Warren Daniel Crandall (1838 -1919)

Missouri Historical Society: During the Civil War, Warren Crandall [genealogy] served in the Mississippi Marine Brigade as 1st lieutenant on the ram Lioness. The Mississippi River Ram Fleet was formed by Charles Ellet in March 1862 and was succeeded by the Mississippi Marine Brigade. The Marine Brigade was recruited largely from other army organizations, under the authority of the War Department. The men were mustered out of service in December 1864. Following the war, Crandall practiced law in St. Louis and Brookfield, Missouri, and was editor of the Brookfield Gazette. He died June 30, 1919, in St. Louis.

LSU Library:

History of the ram fleet and the Mississippi marine brigade in the war for the union on the Mississippi and its tributaries. The story of the Ellets and their men
Crandall, Warren Daniel, 1838-
Personal Author: Crandall, Warren Daniel, 1838-
Title: History of the ram fleet and the Mississippi marine brigade in the war for the union on the Mississippi and its tributaries. The story of the Ellets and their men. Written and published under the auspices of their society of survivors.
Publication info: St. Louis [Press of Buschart brothers] 1907.
Physical descrip: 464, [28] p. incl. illus., ports. port. 22 cm.
General Note: "Author's foreword" signed: Warren D. Crandall ... Isaac D. Newell ...
Personal subject: Ellet, Charles, 1810-1862.
Personal subject: Ellet, Alfred Washington, 1820-1895.
Corporate subject: Mississippi marine brigade, 1863-1865.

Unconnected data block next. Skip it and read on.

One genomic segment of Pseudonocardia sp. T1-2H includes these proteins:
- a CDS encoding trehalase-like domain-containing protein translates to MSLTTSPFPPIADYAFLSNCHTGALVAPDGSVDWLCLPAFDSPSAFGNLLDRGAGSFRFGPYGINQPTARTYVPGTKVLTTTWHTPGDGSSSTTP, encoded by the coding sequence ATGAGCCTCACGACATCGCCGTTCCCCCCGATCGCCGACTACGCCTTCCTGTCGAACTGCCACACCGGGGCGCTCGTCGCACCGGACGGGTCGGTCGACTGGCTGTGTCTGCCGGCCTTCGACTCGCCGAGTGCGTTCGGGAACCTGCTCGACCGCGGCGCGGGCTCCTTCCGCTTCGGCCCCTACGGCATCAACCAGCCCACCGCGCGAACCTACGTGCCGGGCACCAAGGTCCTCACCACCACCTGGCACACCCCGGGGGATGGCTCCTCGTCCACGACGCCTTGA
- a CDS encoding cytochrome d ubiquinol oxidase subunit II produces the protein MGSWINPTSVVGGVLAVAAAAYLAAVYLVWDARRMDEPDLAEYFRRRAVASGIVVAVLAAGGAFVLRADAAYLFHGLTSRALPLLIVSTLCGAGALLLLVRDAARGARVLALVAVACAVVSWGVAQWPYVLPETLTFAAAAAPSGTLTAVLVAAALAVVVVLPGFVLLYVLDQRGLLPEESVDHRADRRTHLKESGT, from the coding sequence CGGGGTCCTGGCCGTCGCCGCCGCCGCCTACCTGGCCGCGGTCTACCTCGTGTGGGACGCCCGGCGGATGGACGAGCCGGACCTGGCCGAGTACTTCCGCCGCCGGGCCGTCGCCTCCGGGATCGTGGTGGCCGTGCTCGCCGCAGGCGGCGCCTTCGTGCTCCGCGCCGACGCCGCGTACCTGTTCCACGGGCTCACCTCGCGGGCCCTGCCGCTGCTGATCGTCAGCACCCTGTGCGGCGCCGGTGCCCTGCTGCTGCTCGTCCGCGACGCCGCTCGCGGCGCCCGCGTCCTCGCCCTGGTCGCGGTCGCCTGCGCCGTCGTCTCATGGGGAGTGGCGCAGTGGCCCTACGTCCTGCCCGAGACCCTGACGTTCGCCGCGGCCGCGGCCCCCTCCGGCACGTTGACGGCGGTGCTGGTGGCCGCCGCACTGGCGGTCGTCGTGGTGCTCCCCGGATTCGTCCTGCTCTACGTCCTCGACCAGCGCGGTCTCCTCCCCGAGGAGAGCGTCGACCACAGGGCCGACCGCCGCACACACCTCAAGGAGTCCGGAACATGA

Geographic term: United States--History--Civil War, 1861-1865--Naval operations.
Geographic term: United States--History--Civil War, 1861-1865--Regimental histories--Mississippi marine brigade.
Geographic term: Mississippi River--History--Civil War, 1861-1865.
Added author: Newell, Isaac Denison, 1837-

Sinking of the Tug Clevelend

History of the Marine Brigade, p 276

The 23rd [of April, 1863] was an unfortunate day for the fleet. During that day, the [Steamer] Diana ran aground, and the tug Cleveland was sunk by running across the bows of the Diana, in an attempt to run alongside of her while she was still under way. The competent sailing master of the Autocrat, Samuel Henecks, at once set about the difficult task of raising the tug, and the following day had her again afloat. While lying at this point a large quantity of lumber, which had been worked up in a sawmill near by, was confiscated and brought to the boats. Early on the morning of the 25th, the fleet sailed again down stream. Landing at Clifton, which seemed to be a guerrilla rallying center, the infantry was put ashore and went into the country a distance of some four or five miles, but failed to find the enemy – reported to be in this section in some force. Upon this trip a large distillery was found and burned.